This month’s episode of CTO Talk is with my guest Heidi Dohse. Heidi’s story is nothing short of amazing. She’s an endurance athlete who clocks 200 miles on her mountain bike in a single race. She’s a professional heart patient whose first EKG clocked her heart at 270 beats per minute, and who has had open heart surgery and seven pace makers. And she’s the Senior Program Manager for Healthcare and Life Sciences for Google Cloud where she’s pouring her passion for data and healthcare into the Google Cloud Platform.
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Like Google, Heidi is focused on data. Growing up she was participating in sports of all kinds – swimming, windsurfing, skiing, soccer, you name it. In this episode she shares her interesting story of discovering that while commentators always say athletes like her have a lot of heart, Heidi discovered that hers was seriously flawed. She’ll share how learning key data points about her health were significantly more helpful than the age-old paradigm where we tell a doctor how we feel.
Her story is real and it’s also symbolic of a huge shift in healthcare to more patient-centered data and personalized care. By understanding the risks and rewards of our genetics and behaviors, as well as how are bodies are reacting to them, we can be in a better position to help drive healthier outcomes for ourselves. In doing so, we also build a volume of baseline information that can help with predictions, prescriptions and preventions. Data that can be accessed and understood can help us drive better decisions rather than us waiting until we feel bad long enough (with no data) that we run ourselves into a troubling position that requires more extensive and expensive healthcare.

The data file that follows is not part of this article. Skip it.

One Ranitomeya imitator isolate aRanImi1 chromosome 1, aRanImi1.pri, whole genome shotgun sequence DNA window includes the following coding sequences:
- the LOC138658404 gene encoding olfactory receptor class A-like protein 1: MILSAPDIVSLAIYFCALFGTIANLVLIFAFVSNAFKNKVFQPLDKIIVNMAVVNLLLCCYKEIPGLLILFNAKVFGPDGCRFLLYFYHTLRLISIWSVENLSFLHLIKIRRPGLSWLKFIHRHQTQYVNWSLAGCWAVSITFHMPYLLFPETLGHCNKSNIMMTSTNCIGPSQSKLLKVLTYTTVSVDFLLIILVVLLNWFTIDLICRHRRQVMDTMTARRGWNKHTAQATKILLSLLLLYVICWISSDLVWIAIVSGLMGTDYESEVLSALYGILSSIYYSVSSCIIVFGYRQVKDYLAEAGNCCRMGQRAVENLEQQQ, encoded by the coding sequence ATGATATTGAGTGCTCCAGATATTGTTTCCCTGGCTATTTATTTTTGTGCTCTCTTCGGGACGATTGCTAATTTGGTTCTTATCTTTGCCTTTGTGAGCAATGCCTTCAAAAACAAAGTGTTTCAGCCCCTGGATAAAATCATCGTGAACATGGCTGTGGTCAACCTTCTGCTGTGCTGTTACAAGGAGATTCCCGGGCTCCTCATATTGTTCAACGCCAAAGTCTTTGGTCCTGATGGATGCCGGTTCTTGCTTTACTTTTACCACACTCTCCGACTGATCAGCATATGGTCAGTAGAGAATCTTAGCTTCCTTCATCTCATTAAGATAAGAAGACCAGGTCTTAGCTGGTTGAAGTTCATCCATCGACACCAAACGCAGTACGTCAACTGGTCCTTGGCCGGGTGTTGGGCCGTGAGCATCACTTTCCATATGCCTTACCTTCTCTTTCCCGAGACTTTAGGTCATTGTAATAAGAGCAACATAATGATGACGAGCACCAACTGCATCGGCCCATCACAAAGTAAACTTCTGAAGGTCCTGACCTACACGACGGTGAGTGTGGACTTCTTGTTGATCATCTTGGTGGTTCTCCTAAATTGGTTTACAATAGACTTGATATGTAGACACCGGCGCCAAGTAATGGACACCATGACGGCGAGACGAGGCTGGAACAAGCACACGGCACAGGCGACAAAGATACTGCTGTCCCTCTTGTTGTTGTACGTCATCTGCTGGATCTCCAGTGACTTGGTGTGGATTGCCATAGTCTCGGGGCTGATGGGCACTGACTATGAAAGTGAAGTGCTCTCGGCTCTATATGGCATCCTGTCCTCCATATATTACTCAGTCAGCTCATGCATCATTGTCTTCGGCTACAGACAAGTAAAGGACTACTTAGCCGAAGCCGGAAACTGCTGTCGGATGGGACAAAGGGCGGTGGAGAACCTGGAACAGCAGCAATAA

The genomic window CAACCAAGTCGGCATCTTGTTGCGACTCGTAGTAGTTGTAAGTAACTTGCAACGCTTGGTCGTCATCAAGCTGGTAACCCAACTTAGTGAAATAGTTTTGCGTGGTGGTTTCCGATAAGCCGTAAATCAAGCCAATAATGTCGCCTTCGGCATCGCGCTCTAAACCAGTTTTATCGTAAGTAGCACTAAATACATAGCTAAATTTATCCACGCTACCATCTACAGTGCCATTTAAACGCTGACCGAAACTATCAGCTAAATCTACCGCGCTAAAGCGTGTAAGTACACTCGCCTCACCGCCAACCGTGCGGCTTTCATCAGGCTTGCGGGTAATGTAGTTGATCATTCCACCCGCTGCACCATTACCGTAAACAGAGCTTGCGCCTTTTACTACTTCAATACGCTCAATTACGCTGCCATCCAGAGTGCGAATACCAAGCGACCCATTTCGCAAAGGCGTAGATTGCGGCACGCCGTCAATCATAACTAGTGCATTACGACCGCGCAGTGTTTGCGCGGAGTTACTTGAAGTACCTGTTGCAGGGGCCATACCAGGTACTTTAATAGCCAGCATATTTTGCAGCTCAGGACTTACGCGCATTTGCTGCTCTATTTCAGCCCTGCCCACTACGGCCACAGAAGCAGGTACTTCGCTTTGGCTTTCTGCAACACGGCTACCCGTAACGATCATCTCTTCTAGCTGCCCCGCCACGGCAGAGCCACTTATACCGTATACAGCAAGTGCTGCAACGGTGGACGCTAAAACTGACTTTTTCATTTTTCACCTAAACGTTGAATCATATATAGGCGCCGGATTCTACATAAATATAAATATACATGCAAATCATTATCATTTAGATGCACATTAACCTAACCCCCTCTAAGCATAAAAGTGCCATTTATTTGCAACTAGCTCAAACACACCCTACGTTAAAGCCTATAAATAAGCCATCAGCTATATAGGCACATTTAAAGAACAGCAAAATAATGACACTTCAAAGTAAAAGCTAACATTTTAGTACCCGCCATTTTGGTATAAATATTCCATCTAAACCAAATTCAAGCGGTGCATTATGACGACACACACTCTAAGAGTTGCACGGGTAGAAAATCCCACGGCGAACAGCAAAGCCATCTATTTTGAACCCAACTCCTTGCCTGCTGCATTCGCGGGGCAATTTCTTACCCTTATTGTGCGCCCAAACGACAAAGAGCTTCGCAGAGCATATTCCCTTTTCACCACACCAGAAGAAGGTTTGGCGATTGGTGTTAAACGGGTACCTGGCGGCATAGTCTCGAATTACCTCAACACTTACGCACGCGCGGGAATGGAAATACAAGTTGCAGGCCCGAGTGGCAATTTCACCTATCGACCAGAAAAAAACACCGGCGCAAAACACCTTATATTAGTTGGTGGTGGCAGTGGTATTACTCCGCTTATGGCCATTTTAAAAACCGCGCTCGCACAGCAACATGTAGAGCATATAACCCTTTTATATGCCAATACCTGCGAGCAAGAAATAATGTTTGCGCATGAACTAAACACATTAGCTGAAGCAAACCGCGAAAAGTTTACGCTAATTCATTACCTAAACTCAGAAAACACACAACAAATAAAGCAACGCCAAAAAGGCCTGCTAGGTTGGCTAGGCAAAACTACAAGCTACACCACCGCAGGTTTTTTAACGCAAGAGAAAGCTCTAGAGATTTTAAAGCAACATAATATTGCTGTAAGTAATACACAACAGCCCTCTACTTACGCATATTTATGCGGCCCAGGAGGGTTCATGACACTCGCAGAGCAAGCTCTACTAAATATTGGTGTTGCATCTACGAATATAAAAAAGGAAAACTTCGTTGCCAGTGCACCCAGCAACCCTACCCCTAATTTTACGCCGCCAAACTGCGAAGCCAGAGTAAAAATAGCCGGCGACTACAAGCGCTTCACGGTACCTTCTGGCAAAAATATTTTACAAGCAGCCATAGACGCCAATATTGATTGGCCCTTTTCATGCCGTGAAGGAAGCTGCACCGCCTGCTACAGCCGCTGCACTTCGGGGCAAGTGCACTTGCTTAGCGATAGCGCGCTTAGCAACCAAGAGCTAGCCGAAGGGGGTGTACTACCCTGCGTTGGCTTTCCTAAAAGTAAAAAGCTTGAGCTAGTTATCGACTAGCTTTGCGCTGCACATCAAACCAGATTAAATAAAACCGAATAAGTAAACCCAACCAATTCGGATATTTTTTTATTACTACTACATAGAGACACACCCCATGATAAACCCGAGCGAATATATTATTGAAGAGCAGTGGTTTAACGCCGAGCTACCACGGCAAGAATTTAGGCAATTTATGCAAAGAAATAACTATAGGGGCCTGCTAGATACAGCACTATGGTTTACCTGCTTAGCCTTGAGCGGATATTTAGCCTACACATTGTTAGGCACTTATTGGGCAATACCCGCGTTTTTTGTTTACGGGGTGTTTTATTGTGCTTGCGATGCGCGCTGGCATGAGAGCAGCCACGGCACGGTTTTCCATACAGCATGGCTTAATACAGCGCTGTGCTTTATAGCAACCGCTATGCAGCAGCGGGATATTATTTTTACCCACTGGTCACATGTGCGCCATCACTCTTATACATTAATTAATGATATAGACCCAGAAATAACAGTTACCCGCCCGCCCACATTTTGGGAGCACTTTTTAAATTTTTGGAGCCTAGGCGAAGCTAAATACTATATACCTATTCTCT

In addition, patients armed with personal health data can help drive innovation. We’ll dive into this topic including some of the work Heidi is doing with FitBit and Flex Digital Health, and how just the data from your FitBit can change and improve the conversations you are having with your physician.
In this episode, Heidi and I expand on what happens when we in healthcare make data interoperable, and how that empowers us to actually find meaning and glean insights from it. No one is doing this at the speed and scale of Google. While sometimes spoken of as if a thing of legend, Google Scale is very real and core to the operating principles of Google. Google is built on a model of ingesting the worlds’ data, organizing it and then making it useful. To do that they had to invent tools like Tensorflow, that they are now bringing to market so we can all benefit from it. We’ll also talk about using models for testing as with the pharma sector. We used to have a problem with not having enough big data sets, but with the tools we have with machine learning we do. Big Query is processing a petabyte of data in a couple of minutes. It’s exciting seeing healthcare data expand, so we can run tests and build models from enough data that it becomes relevant.
For those in data science, I highly recommend you check out machine learning on the Google Cloud. You don’t have to be a software developer to use ML at Google Cloud, it’s as simple as dragging and dropping. You can write a SQL query and you can get to outcomes. It’s a major shift for healthcare as we all work to glean insights from data.
Heidi offers some great tips and resources to help you either advance your work in the cloud, or understand how to get started. IoT core, how to connect all this information from connected devices, use cases, best practices, she’ll share where to find everything you need to know to help advance your organization in the cloud.
I always enjoy visiting with Heidi. Her energy and enthusiasm for changing healthcare is inspiring. She is an endurance athlete, a professional heart patient and an innovator in the healthcare cloud.
About the Show
On CTO Talk, technology expert Matt Ferrari discusses the issues, challenges, and opportunities transforming healthcare technology today, all from the CTO point of view. Tune in because when CTOs talk, health IT listens.
This article was originally published on ClearDATA and is republished here with permission.